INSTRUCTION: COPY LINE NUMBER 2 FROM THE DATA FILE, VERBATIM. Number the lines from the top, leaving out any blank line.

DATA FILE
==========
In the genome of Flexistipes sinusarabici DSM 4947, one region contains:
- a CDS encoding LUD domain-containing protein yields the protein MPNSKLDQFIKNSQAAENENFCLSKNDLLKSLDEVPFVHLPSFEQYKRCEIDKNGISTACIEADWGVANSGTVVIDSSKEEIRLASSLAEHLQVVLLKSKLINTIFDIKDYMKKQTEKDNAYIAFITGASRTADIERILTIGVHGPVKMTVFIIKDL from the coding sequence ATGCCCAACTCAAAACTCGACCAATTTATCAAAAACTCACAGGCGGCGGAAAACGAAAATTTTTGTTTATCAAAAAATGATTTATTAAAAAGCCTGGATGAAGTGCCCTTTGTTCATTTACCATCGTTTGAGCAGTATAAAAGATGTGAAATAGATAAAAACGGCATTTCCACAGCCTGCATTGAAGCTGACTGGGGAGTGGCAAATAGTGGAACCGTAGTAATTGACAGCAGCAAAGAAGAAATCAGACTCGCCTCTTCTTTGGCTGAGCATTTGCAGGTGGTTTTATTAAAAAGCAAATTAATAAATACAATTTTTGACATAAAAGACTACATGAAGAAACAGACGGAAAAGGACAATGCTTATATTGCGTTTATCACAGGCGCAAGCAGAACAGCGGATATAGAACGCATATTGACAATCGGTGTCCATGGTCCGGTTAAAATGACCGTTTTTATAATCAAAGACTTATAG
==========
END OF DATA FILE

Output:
- a CDS encoding LUD domain-containing protein yields the protein MPNSKLDQFIKNSQAAENENFCLSKNDLLKSLDEVPFVHLPSFEQYKRCEIDKNGISTACIEADWGVANSGTVVIDSSKEEIRLASSLAEHLQVVLLKSKLINTIFDIKDYMKKQTEKDNAYIAFITGASRTADIERILTIGVHGPVKMTVFIIKDL from the coding sequence ATGCCCAACTCAAAACTCGACCAATTTATCAAAAACTCACAGGCGGCGGAAAACGAAAATTTTTGTTTATCAAAAAATGATTTATTAAAAAGCCTGGATGAAGTGCCCTTTGTTCATTTACCATCGTTTGAGCAGTATAAAAGATGTGAAATAGATAAAAACGGCATTTCCACAGCCTGCATTGAAGCTGACTGGGGAGTGGCAAATAGTGGAACCGTAGTAATTGACAGCAGCAAAGAAGAAATCAGACTCGCCTCTTCTTTGGCTGAGCATTTGCAGGTGGTTTTATTAAAAAGCAAATTAATAAATACAATTTTTGACATAAAAGACTACATGAAGAAACAGACGGAAAAGGACAATGCTTATATTGCGTTTATCACAGGCGCAAGCAGAACAGCGGATATAGAACGCATATTGACAATCGGTGTCCATGGTCCGGTTAAAATGACCGTTTTTATAATCAAAGACTTATAG